International Adoption was Refuge for Both Mother and Daughter

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Children’s Hope International helps Missouri mom, who was adopted from Vietnam, adopt a special needs orphan from China

Amy Soar hugs her new daughter Tia - both their adoption stories come full circle on Mother’s Day

I have not spent much time looking into my own heritage, though I have thought more about it with the adoption of my daughter.

Little Tia smiles, laughs, and will bump fists as a greeting. It is normal behavior for a 2 year old but extraordinary for a newly adopted Chinese orphan with special needs.

Her new mother, Amy Soar, understands how international adoption can enrich a child’s life. As an infant orphaned during the Vietnam War, Amy was one of the thousands of babies airlifted to new homes toward the end of the war. She says her own adoption gave her the desire to adopt a child.

Though the number of international adoptions has decreased over the past five years, Amy and her husband Eric, were confident in their decision in 2010 to apply to adopt through Children’s Hope International.

“I had a great family,” Amy said when recalling growing-up in a small town west of St. Louis. “I have not spent much time looking into my own heritage, though I have thought more about it with the adoption of my daughter.”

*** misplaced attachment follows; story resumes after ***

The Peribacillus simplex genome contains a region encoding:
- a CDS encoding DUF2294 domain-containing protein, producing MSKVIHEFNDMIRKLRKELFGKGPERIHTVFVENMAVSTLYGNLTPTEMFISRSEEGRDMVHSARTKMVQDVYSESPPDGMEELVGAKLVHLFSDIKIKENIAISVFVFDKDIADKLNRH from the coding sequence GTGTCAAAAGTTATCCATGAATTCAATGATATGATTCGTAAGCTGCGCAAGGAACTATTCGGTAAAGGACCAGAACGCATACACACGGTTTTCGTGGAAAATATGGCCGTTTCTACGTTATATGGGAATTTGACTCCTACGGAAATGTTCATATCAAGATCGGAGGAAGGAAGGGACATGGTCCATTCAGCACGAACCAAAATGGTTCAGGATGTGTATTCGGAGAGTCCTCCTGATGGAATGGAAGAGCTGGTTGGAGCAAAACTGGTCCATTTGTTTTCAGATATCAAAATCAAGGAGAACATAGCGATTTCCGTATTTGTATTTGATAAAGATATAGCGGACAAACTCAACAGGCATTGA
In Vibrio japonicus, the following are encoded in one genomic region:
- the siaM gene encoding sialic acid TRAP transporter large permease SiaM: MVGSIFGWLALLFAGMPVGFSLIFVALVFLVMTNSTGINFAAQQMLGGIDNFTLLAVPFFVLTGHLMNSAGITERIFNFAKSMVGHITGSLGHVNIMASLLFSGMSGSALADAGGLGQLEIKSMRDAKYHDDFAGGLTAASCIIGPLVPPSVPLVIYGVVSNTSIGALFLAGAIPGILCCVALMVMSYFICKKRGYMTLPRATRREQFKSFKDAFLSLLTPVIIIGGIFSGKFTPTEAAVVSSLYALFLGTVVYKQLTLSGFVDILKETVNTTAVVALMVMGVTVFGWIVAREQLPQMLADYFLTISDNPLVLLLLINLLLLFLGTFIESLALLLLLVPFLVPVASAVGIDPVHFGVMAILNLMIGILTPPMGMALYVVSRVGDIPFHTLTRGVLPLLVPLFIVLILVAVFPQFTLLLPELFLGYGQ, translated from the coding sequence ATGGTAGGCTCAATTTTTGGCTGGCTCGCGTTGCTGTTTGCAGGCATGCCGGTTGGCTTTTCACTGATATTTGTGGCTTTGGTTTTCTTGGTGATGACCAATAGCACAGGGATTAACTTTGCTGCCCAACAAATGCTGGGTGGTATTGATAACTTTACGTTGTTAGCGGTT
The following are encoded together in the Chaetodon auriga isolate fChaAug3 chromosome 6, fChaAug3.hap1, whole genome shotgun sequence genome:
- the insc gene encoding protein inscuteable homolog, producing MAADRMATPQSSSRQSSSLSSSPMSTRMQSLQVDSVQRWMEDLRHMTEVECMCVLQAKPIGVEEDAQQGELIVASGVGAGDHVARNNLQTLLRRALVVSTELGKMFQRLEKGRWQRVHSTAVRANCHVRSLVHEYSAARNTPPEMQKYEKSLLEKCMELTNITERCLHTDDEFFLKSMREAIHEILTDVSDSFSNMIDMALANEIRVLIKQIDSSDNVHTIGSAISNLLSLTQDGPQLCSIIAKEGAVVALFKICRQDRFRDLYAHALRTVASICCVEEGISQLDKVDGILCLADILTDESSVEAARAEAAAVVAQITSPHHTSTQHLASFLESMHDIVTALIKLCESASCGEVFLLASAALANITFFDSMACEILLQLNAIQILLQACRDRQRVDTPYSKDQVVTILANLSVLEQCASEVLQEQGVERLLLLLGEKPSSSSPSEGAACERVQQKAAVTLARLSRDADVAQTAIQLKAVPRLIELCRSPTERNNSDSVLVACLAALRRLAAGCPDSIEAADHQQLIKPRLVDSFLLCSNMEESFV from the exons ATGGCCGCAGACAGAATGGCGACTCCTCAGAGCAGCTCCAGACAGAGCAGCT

As little Tia grows older, and becomes more inquisitive about her adoption, Amy says she feels equipped to comfort and assure Tia because of their shared experience.

But for now, Tia, who came home in December, is simply asking for things that fulfill all her 2 year old needs, like, demanding that her brothers give her another wagon ride.

Tia has a surgically repaired cleft lip and palate so she has some challenges and more surgeries ahead. But her bright eyes and playful personality help her express what her newly obtained English words don’t quite communicate.

The entire adoption process for the Soar family, from application to flying to China, took 18 months. Amy and her husband Eric, had decided to adopt a child with special needs early in their process, because of the nearly six year wait in the standard China adoption program. But adoption of a Chinese orphan with special needs can take as little as a year.

Amy says she purposely chose to adopt a child born with a cleft lip and cleft palate because she works in the dental field. Her professional contacts have become vital to her when she has questions about treatments her daughter may need.

“I have ongoing support from my colleagues and I can go to them to answer questions,” Amy said.

Just like Tia will know who to go to, when she has questions about becoming part of an American family through international adoption.

Now in its 20th year, Children's Hope International has helped over 7000 children just like Tia celebrate Mother's Day with their new moms.

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Cory Barron
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